This altercation had attracted some attention, and someone had called the police. Within (it seemed) minutes, the parking lot was full of Scientologists, and two police cars and an had ambulance had arrived.
I told my version of the story. The EO said I was "a troublemaker who needed to learn some manners". The police asked if I wanted to press charges. I said no, I just need to get home. The EO was taken to the hospital for stitches - he cut his face on the pavement when he fell (I didn't mean to hurt him, but hey...a board?!).
It's unfortunate that Jost decided not to file a police report in this case. As more individuals file official complaints with the police, the allegations of assault by numerous individuals become better documented and understood.
Shortly after this altercation, Jost had dinner with the person who had sponsored his initial Scientology training. They were joined by two Scientology representatives, who accused Jost of committing a "high crime" (a specific and extremely serious type of unethical act in Scientology's philosophy), and told Jost that his only course of action was to enlist in the Sea Org, Scientology's extremely dedicated elite corps.
I said that I was not going to join the Sea Org, not pay them anything, and not stop asking questions. One of them said "you know, I could kill you right now... with a thought". I said "well, you know, I've been asking for demonstrations for a while now, why don't you just do it and get it over with?"
This passage suggests that, at this point, Jost did not believe the threat to kill him telepathically could be carried out. However, if the OT Ethics Officer made similar threats to Scientologists who did not have Jost's doubts in OT powers, those individuals may well find such a threat credible.
The reply was something like "don't worry, we'll get you when we have to".
I said "let me give you some incentive" and poured a glass of water down the front of her blouse. I got up and left the restaurant. Yes, I know it was rude, but I did - and still do - want to see a demonstration of all these powers that I've heard about and been threatened with. I figured a little ice water ought to provoke even an operating thetan into action...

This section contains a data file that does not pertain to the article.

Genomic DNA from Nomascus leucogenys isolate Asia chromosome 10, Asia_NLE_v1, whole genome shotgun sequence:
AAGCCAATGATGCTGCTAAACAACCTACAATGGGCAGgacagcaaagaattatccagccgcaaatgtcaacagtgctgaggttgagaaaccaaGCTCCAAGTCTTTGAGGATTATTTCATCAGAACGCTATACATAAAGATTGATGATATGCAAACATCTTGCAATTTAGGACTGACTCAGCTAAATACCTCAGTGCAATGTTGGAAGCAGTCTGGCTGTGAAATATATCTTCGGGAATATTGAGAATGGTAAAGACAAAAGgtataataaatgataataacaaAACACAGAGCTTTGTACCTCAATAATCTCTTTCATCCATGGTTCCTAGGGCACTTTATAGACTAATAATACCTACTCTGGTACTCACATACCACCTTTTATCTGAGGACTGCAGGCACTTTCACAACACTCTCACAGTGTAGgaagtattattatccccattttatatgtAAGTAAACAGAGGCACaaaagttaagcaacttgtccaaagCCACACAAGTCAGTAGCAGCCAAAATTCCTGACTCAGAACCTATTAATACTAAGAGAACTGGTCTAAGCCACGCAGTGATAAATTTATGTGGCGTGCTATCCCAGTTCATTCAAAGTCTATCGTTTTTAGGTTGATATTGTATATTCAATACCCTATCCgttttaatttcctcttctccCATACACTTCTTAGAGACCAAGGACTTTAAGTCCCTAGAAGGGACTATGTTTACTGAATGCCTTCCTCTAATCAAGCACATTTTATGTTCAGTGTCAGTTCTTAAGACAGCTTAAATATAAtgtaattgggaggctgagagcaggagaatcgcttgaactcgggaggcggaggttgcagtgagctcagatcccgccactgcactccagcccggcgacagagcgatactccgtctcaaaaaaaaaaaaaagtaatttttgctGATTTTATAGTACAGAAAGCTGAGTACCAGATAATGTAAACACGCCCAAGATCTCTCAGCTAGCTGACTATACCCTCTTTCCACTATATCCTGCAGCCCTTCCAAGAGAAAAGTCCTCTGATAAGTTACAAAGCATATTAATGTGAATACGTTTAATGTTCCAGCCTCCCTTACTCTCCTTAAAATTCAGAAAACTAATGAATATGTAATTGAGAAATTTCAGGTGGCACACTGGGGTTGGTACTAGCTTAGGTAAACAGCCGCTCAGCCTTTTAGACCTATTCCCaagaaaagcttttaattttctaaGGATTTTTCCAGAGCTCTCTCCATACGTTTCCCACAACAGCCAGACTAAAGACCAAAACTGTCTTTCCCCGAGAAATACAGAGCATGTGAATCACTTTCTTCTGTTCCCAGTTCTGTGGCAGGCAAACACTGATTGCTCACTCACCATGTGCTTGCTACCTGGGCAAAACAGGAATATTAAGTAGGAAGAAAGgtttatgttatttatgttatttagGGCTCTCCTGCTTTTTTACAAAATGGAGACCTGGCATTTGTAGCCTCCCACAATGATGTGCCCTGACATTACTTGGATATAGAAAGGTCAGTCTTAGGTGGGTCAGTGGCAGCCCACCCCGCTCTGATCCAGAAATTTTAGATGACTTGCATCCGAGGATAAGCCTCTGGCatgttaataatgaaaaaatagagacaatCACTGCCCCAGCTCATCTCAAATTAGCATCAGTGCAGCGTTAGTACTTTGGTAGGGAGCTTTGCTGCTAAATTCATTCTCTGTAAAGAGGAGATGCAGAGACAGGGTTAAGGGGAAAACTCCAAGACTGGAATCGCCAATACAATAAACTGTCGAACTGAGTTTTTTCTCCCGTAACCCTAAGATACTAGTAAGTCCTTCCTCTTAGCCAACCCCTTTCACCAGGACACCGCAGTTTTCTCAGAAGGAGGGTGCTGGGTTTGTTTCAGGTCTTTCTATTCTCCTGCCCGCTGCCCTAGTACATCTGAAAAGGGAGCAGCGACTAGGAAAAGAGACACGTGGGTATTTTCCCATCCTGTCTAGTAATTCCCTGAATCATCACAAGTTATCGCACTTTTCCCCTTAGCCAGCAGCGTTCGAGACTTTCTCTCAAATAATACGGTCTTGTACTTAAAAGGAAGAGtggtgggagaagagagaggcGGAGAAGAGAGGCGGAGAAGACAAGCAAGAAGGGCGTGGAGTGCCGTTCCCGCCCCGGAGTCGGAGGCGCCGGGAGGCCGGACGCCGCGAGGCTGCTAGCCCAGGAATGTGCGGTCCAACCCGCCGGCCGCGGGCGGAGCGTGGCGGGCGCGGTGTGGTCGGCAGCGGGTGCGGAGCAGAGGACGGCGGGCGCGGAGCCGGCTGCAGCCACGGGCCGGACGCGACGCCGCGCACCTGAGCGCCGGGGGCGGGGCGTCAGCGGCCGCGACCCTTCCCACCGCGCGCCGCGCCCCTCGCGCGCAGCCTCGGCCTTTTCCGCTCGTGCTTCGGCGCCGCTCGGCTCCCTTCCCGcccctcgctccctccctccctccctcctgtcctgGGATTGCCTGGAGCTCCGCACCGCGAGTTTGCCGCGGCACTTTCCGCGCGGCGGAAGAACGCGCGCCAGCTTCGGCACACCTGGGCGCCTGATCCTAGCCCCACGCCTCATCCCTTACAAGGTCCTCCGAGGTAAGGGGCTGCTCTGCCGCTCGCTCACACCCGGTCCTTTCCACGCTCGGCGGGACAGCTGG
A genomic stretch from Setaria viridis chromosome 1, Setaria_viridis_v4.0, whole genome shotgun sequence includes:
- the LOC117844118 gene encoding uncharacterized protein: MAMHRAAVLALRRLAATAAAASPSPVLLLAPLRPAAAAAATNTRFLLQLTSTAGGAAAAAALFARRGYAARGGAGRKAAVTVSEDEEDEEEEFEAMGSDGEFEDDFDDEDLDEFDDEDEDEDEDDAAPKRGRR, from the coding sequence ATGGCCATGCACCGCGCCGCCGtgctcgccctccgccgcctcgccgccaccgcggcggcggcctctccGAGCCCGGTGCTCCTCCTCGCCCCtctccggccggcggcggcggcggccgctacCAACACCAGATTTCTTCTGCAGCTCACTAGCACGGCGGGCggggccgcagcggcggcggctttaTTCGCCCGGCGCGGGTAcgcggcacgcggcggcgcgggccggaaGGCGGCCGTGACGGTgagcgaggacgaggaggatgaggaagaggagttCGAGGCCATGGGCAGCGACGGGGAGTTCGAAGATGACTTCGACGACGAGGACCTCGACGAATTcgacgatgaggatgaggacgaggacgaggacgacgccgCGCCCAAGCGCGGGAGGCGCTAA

And, surprisingly, that's about it. I got an "invoice" from them about two months later, which I ignored.
While it's difficult to know whether the invoice was for Jost's initial training, which he says was "sponsored" and so completed at no charge, or for some other services, it's difficult to say. Scientology has been known to send invoices for "freeloader debt" to staff members who break their contracts early, but Jost hasn't given any indication that he was ever on staff.
So let's look at what happened...I got no results at all, that's important. If "the tech always works" then something's wrong here. I asked questions, and was accused of heresy (let's not get into the results of my research, but I will say that I think that CoS "history" is a bunch of lies). I was not only threatened, but attacked.
Jost again says explicitly that Scientology staffers (an Ethics Officer!) threatened and attacked him.
To me, false claims, no results, and attacks are not a good combination. The actions of the Church of Scientology are what has set me against it.
And to sum up, Jost points out that threatening and attacking him did not have the desired effect - rather than being cowed to stay with Scientology and become a more dedicated member, he was repulsed by their actions.
This page was last updated on April 24, 2011.